In the survey of over 1,000 jobseekers, 53% disagreed that companies often use internships just to get free labour. They still think internships and apprenticeships are quite or very effective in helping young people succeed in their careers.

Two thirds (66%) agreed that internships shouldn’t just be the preserve for those starting out in the workplace, but that they should be open to people switching careers.

Charles Logan, director at Hays, says: “In a highly competitive and crowded job market, internships and other career training schemes are increasingly important to make sure employees can get a foot in the door, make their CV stand out from the crowd and continue to learn new skills.”

Paul Champion
Strategic Project Manager

Mobile: 07540 704920

Apprentices on road to success » Housing » 24dash.com

http://www.24dash.com/news/housing/2012-03-20-Apprentices-on-road-to-success

Apprentices on road to success

One Vision Housing award winning apprenticesOne Vision Housing award winning apprentices

For some young people, apprenticeships are the most practical and rewarding career path.

That’s certainly the case with three young men from One Vision Housing Property Services (OVHPS).

Michael Von Bargen, Steve Allen and Jake Jones are a product of Holy Family School in Thornton and are all excelling at the Sefton-based housing association where they are learning their trade whilst still attending college once a week.

All three are excelling in their chosen trades and have all won prestigious awards.

Michael won Apprentice of the Year at OVH’s 2011 Staff Awards, Steve won Apprentice of the Year at a national awards ceremony and Jake won a special commendation award for Apprentice of the Year at Hugh Baird College.

Deputy Headmaster Mike Symes said: “We have been working with One Vision Housing since 2009 and it’s great to see how our pupils have been able to progress with them in their apprenticeships. It’s a wonderful opportunity for them to gain a qualification in their chosen field and we’re delighted to see them be rewarded for their commitment and hard work.”

Michael (Electrician) and Steve (Plumber) were the first employees taken on by OVHPS when they formed in September 2010. Jake (Bricklayer) followed soon after.

Their hard work culminated in One Vision Housing being recognised as the best company to work for in the UK in the Sunday Times Best Companies list 2012.

OVHPS Director Paul Broadbent said: “We have a strong commitment to supporting apprentices and currently have ten working with us, covering five different trades and working with four different colleges in the area. We are extremely proud of what Michael, Steven and Jake have achieved so far in the time we have been with us and our excited for their future careers.”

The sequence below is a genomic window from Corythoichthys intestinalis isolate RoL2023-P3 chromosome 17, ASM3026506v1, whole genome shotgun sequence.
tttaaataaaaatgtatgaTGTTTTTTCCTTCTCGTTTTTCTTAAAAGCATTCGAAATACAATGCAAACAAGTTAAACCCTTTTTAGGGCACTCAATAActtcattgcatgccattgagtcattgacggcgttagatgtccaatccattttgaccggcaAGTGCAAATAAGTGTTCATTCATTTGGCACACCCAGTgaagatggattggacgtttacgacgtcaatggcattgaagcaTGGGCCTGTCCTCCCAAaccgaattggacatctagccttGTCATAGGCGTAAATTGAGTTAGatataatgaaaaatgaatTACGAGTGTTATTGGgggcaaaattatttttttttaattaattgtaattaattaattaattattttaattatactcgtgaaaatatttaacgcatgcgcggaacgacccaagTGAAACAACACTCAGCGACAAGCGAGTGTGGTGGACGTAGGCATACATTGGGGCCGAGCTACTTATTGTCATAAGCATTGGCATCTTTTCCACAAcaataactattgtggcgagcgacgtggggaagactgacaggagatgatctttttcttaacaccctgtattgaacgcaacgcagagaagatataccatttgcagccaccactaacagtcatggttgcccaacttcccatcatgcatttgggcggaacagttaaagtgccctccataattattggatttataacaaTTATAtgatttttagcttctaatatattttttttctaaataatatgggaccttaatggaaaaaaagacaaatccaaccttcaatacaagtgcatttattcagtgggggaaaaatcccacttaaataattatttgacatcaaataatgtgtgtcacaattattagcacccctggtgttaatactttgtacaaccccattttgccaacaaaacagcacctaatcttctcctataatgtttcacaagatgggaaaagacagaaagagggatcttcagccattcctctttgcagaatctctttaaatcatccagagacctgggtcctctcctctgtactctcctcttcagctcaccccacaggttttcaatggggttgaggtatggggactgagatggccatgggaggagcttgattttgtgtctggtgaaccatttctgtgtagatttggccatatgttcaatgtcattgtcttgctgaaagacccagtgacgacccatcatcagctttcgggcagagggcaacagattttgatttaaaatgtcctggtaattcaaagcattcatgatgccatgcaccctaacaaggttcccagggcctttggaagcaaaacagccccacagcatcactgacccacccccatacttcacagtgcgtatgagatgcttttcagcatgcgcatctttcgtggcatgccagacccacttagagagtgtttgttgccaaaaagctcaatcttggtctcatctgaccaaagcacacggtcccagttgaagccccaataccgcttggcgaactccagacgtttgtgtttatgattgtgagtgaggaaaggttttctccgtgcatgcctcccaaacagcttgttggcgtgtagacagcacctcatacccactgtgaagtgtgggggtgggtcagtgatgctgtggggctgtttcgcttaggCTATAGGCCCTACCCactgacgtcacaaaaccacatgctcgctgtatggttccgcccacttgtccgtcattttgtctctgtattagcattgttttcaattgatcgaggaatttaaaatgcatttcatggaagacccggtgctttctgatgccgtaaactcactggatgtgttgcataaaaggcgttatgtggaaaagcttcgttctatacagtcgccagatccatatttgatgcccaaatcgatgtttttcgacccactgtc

Paul Champion
Strategic Project Manager

Mobile: 07540 704920

Semta invites young people in Sheffield to discover apprenticeships : News from Semta

http://www.pandct.com/media/shownews.asp?ID=32310

Semta invites young people in Sheffield to discover apprenticeships : News from Semta

– A chance to meet apprentices on 29th March at The Source training –

Sector Skills Council Semta will join forces with the National Apprenticeship Service and Sheffield and Rotherham’s Local Authorities with an event to encourage more young people to consider an apprenticeship.

The event, hosted at The Source – a purpose built training centre in Sheffield – will give local students over the age of 16 an opportunity to discover the benefits of becoming an apprentice, as well as the chance to meet local employers keen to take on apprentices.

Semta Apprenticeship Director Bill Twigg said: “Apprenticeships in engineering and manufacturing offer young people a fantastic opportunity to learn while they earn and enjoy a challenging and rewarding career. Employers want to take on and train bright young people so this is a great opportunity for A level students to find out more about an exciting alternative to university.

“Our research shows that 5,300 scientists, engineers and technologists need to be recruited in Yorkshire and Humber by 2016 and apprenticeships will be central to their development.”

The event is expected to attract more than 120 local young people and will see Semta Apprenticeship Ambassadors and local employers explain the role of an apprentice and the benefits apprenticeships can offer. Semta supports individual companies and apprentices through its Apprenticeship Service which recruits, trains and quality assures programmes, making the whole process easier and more effective for businesses.

Bill Twigg concludes: “Apprenticeships are a proven route to develop the technical skills needed in our sectors due to an ageing workforce. We are working with engineering and manufacturing employers in Sheffield to help them get the best possible return on apprenticeship investment from apprentices. We are also continuing to work with partners such as The National Apprenticeship Service and The Apprenticeship Ambassadors Network to implement innovative ways of overcoming the perceived barriers to take-up.”

Semta has teamed up with leading employers and the National Apprenticeship Service to launch the Apprentice Ambition – a 10 point plan designed to take the number of advanced and higher level apprenticeship registrations from 8,000 to 16,000 by 2016 by overcoming the barriers to take up. The Ambition is specifically designed to make taking on an apprentice easier for all.

Engineering and manufacturing employers interested in finding out more about the benefits of taking on an apprentice should contact Semta Customer Services on customerservices or visit www.semta.org.uk

Paul Champion
Strategic Project Manager

Mobile: 07540 704920

39 apprenticeships created by Darlington firms (From The Northern Echo)

http://www.thenorthernecho.co.uk/business/9599780.39_apprenticeships_created_by_Darlington_firms/